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  5. "Astagfirullah, ada apa?"

"Astagfirullah, ada apa?"

Translation:Lord have mercy, what is it?

October 17, 2018



It is Arabic and commonly used in Islam. Christians would not speak it normally unless they are non practising maybe. For sure a lot of Indonesians will understand it if you say it but then you will probably have to explain to them that you are not muslim as they will be excited thinking you might be. This is also very true for the phrases assalamualaikum and walaikumsallam. These are standard muslim greetings and if you use them then the next question from them will be, are you muslim or are you muallaf (converted to islam). For sure it is good to know what these phrases mean if you travel in this country but I don't know if it is a good idea to use them if you are not muslim, depends on the circumstance I guess. I will do a quick survey of my Indonesian colleagues and see what they say.


What a great explanation! Here's a lingot.


I agree i travel in bali hindu and of course these phrases never used unless im speaking to a muslim


In here turkey we calling -Estağfirullah When someone misunderstand we using this


I'm not keen on making oaths myself. Would a more palatable translation be just: "Mercy, what is it?"


Agree with this; it bothers me too, as does the ubiquitous OMG in English. However, you will probably be marked wrong, and can't finish the exercise without the given translation. I have saved the translation, and cut and paste when this example turns up.


Good on you. I hate hearing omG also. As well as other phrases distsrctful to our Maker


No, because astaghfirullah (and asalumualaykum and waalykumasalam) are originally Arabic and used by Muslims. The person up there explains it better.


Is "Astagfirullah" only used by Muslims in Indonesia or is it commonly used by non-Muslims too?

Is this where "Astaga!" comes from, and can it also be translated to, like, "Oh my god!"?


My Iranian roommate also knows this word. He says it comes from Arabic. Apparently, it is used when you see something bad happening, or when you are about to do something bad.


I have never heard anyone use this word.


I guess it depends on area? Where are you that you have never heard it used?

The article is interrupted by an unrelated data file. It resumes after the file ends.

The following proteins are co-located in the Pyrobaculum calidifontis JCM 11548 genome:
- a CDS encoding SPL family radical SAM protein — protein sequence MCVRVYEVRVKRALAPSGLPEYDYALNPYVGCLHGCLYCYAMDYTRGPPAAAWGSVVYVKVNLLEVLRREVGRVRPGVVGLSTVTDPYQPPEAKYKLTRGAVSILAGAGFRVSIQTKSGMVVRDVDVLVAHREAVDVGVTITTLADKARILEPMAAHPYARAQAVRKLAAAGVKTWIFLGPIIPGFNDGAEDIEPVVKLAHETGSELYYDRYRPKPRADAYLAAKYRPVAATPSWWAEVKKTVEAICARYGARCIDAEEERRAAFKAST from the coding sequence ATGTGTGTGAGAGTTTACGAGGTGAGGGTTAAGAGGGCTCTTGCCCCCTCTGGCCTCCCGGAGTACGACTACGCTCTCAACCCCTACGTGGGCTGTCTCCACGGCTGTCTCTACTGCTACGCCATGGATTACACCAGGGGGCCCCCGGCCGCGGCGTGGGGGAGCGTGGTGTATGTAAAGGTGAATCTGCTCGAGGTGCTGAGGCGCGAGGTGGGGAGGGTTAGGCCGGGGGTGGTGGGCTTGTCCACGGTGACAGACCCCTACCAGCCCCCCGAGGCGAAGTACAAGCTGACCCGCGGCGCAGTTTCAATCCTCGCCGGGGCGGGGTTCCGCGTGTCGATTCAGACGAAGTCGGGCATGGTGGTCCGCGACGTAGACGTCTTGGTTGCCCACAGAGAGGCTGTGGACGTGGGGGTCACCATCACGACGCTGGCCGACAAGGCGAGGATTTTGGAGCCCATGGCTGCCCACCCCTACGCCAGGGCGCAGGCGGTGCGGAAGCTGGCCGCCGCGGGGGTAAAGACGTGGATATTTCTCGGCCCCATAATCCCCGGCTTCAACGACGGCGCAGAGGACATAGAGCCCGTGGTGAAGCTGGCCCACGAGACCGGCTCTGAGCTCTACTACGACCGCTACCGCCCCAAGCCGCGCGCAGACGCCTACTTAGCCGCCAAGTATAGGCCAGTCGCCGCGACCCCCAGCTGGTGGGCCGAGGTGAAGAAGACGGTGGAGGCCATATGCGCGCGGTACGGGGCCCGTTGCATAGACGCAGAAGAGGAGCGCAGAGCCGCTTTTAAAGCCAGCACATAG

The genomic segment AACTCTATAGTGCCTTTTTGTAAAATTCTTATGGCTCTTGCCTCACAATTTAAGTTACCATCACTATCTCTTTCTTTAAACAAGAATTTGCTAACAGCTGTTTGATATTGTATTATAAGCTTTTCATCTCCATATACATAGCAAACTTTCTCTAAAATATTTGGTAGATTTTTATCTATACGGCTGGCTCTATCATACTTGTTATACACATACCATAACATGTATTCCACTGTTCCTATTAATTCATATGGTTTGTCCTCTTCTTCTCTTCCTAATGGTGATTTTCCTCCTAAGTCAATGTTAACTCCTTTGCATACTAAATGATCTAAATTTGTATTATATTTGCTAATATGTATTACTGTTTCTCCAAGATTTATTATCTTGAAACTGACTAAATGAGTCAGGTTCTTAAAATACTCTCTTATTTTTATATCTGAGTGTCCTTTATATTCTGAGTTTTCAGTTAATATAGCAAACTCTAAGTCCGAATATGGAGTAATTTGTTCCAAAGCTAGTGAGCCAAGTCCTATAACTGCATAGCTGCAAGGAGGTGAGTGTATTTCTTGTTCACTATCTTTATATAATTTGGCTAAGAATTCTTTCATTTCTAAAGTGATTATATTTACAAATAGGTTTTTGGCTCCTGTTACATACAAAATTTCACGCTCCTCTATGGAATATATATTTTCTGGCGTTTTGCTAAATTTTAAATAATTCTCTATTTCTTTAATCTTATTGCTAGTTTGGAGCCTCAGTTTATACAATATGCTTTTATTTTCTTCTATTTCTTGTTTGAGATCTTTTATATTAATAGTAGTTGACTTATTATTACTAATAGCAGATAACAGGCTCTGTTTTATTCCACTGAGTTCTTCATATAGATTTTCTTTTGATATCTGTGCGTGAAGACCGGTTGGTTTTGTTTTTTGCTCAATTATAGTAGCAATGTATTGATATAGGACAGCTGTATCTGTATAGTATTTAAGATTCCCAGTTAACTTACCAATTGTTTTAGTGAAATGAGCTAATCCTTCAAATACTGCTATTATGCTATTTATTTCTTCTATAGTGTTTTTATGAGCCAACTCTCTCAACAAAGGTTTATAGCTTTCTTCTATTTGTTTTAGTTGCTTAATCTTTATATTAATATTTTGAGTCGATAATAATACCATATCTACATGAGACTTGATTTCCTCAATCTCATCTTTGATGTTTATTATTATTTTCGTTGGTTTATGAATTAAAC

I've definitely heard it used quite frequently, and I myself have used it a lot due to this. But I just wondered whether it was used at all in Bali, for example, or other areas where Muslims are not the majority. Or whether its usage has become more "mainstream" due to TV and media.


My Indo family are all in Jakarta and are Christians. My wife says it is mostly Muslims who use this term ... but I suspect you are correct about the media influence in Bali.


Ah, okay. Thanks for the insight. I haven't spent time in Jakarta, nor have I actually met any Indonesian Christians outside of the internet, so it's interesting to me which words are used more in different regions. Aside from the obvious dialects.

I've definitely heard "Astagfirullah" on TV and in Indonesian movies, by teen girls and headscarfed middle aged women alike lol


What do non-Muslims like Christians in Indonesia use, or do they usually use 'astaga' instead?


Yes, non muslim say "astaga"


Chances are non-Muslims will not understand. I'm in a GO-CAR and my driver didn't know the meaning.


I am Indonesian and I am Muslim. I was surprised at duolingo, bahasa to English were taught Muslim words such as astaghfirullah, selamat idul fitri, assalamualaikum, walaikumsalam. because in elementary school in English lessons are not taught the meaning of these words.


I live in Indonesia and usually people speak this because of majority but I think this is not actually in the language. If I am wrong please tell bcs I'm not sure


Sry for my bad english ╥﹏╥


The translation is poor, it means "I seek forgiveness from God" and doesn't have the word "mercy" anywhere in it.

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